The Minos transformation vector was pMiw1 (Loukeris et al. 1995a) modified by cleanly replacing the w-promoter–driven mini-white marker that had been inserted at an EcoRI site by a 4.5-kb EcoRI fragment from pW8 (Klemenz et al. 1987) that contained the mini-white gene driven by the hsp70 promoter instead. The Mi{mel/sisAsisB,w+mC} transgene carried a 5.1-kb EcoRI-XbaI sc fragment from pJEP200 (Erickson and Cline 1991) and a 4.2-kb ScaI sisA fragment from pJE301 (Erickson and Cline 1993) inserted at a NotI site just upstream of the w+marker. The Mi{vir/sisAsisB,w+mC} transgene carried a 9.9-kb BamHI-XmnI sc fragment (recovered from genomic virilis DNA libraries) and a 4.2-kb EcoRV-EcoRI sisA fragment from pSF1 (Erickson and Cline 1998) inserted at the same NotI site. Standard techniques were used for germ-line transformation (Spradling 1986), although we found it essential for virilis that the parents generating transformation host w embryos be kept highly outbred and be allowed to lay in complete darkness. Laying by parents aged at least 1 week after eclosion was at 25°, while DNA injection was at 18°. The Minos transposase source was pHSS6hsMi2 (Loukeris et al. 1995a). Vector and transposase DNA were mixed together in injection buffer (5 mm KCL and 0.1 mm Na Phosphate, pH 6.8) at a final concentration of 800 and 200 ng/μl, respectively.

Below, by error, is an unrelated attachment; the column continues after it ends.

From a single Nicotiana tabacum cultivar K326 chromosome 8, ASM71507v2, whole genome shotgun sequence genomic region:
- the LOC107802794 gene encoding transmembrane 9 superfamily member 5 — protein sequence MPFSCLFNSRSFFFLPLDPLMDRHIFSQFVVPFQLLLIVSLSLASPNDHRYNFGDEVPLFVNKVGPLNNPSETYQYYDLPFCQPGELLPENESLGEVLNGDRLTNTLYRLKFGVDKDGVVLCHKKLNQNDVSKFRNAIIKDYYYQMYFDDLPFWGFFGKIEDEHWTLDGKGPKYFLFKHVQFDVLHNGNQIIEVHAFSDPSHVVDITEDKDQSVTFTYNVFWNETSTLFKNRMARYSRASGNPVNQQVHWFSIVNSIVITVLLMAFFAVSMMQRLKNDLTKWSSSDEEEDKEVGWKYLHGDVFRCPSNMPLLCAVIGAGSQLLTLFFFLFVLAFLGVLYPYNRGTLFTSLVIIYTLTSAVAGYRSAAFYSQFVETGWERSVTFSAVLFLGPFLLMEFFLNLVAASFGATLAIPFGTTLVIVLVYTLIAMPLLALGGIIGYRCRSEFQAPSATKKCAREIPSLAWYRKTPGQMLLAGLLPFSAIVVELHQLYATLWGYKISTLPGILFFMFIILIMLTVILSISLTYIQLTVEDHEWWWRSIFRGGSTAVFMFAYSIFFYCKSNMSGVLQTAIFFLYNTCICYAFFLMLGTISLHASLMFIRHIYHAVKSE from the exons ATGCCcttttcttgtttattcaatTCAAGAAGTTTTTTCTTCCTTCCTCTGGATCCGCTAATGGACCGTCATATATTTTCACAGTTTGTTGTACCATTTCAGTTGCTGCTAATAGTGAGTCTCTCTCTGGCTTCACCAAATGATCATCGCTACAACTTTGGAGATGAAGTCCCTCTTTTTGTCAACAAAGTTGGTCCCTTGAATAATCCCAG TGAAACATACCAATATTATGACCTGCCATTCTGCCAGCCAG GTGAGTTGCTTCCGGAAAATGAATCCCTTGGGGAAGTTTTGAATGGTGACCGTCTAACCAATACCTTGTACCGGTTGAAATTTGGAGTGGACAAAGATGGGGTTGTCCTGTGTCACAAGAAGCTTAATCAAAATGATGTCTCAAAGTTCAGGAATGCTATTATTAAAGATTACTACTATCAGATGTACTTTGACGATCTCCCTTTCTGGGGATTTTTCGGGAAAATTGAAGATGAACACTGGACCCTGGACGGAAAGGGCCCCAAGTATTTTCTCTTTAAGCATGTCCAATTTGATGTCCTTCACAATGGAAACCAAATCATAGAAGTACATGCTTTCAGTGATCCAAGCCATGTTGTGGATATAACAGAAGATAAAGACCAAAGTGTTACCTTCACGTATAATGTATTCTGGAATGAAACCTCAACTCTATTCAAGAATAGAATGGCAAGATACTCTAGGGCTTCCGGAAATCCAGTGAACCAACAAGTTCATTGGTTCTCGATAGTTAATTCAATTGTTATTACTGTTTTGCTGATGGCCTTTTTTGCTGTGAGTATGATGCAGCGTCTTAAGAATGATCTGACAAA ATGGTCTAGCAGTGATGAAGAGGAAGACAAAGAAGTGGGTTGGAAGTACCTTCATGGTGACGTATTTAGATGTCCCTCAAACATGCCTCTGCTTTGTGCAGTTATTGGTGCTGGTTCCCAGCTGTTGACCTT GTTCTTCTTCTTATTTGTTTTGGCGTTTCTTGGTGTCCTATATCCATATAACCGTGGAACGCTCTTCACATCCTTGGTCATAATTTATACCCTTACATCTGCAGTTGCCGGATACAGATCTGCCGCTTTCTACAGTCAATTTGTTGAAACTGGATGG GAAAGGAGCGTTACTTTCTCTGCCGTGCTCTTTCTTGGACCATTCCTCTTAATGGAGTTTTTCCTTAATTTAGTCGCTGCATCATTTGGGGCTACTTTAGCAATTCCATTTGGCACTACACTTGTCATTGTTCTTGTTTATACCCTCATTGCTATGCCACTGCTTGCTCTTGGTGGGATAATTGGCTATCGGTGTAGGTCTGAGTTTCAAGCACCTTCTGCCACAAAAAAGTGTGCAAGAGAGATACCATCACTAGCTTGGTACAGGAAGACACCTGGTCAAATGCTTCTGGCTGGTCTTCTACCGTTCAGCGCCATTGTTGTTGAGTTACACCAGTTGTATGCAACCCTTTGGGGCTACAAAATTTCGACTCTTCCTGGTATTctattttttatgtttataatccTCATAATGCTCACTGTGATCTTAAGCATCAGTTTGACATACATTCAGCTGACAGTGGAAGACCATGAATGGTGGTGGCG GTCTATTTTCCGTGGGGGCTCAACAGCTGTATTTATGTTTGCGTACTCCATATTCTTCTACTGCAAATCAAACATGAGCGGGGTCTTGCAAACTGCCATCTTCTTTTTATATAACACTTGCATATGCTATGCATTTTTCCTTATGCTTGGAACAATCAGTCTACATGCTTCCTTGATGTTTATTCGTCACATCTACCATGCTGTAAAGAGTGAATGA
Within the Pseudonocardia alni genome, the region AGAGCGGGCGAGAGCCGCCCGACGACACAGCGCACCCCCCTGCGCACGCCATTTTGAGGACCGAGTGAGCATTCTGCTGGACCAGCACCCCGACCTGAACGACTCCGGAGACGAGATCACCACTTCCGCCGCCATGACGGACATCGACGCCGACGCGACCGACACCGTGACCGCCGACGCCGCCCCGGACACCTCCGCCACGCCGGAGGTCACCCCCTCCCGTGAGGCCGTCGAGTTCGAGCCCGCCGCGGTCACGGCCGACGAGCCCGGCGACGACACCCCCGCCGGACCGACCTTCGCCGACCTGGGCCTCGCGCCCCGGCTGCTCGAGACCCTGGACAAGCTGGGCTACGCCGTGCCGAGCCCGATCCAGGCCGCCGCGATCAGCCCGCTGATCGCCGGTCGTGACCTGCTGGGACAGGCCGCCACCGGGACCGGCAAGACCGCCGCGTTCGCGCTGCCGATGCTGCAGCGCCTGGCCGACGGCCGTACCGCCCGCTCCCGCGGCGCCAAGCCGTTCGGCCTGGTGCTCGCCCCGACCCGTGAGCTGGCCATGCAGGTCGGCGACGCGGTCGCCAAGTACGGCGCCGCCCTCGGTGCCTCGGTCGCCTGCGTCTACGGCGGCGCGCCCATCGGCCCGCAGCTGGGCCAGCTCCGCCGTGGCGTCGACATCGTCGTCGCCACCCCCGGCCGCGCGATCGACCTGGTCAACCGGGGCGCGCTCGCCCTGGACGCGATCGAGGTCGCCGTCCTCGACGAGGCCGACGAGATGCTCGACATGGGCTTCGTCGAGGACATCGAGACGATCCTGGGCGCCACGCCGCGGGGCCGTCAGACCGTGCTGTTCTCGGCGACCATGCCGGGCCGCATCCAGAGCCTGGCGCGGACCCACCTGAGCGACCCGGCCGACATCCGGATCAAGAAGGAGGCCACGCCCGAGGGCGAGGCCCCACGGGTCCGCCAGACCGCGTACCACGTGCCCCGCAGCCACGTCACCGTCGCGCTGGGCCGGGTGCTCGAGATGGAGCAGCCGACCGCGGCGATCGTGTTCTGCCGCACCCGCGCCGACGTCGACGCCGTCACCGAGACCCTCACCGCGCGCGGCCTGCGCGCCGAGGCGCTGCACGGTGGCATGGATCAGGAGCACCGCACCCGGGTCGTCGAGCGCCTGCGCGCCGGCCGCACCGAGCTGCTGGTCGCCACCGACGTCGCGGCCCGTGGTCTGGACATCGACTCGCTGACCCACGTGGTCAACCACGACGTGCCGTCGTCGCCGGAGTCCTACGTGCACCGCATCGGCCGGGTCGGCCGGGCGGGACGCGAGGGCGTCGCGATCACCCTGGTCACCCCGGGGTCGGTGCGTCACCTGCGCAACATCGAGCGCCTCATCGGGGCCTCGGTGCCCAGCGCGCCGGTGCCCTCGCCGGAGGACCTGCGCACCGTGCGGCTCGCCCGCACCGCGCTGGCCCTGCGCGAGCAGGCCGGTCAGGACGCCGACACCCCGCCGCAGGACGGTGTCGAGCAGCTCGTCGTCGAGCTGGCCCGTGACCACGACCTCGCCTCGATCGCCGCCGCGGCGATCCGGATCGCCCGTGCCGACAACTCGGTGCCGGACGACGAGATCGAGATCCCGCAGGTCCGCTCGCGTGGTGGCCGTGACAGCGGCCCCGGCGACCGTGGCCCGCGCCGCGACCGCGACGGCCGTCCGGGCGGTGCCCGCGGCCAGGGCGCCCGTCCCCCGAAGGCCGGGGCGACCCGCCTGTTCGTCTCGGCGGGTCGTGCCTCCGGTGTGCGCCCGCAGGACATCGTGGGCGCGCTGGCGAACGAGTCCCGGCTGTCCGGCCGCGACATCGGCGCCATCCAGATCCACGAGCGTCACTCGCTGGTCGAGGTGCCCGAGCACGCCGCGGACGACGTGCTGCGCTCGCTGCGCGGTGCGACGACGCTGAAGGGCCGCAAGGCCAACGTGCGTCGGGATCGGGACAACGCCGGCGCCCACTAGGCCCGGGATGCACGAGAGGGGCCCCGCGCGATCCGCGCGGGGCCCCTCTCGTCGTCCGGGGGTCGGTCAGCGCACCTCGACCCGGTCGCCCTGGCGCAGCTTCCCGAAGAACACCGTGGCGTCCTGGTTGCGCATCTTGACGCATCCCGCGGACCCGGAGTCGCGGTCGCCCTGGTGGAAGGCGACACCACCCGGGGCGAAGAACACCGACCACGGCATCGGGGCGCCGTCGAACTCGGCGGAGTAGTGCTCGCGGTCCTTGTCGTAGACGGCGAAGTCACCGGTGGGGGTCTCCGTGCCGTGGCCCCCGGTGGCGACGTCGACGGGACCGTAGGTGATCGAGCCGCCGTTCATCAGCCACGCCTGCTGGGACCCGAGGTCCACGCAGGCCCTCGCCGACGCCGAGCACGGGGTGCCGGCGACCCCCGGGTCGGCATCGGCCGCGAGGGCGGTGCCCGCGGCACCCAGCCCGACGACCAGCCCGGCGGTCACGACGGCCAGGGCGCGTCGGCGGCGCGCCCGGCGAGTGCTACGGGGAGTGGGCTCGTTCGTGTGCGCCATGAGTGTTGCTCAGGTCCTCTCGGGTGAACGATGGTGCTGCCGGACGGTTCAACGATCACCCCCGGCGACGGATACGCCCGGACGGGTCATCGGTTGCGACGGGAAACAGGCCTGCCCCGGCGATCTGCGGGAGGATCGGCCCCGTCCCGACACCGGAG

Surprisingly, the hsp∷w+mC eye color marker, which reliably exhibits dose effects in melanogaster, failed to do so in virilis for autosomal insertions, even though eye colors of the transgenes at different sites were different and all lighter than wild type. Lightening eye color further with sepia or peach mutations did not reveal any cryptic dose effect. In light of this, it was even more puzzling that X-linked hsp∷w+mC insertions displayed both a dose effect within a sex and dosage compensation between the sexes: in a w mutant background, the eye color of one-copy males was the same as that of two-copy females and darker than that of one-copy females.

Generation and maintenance of the D. virilis attached-X chromosome: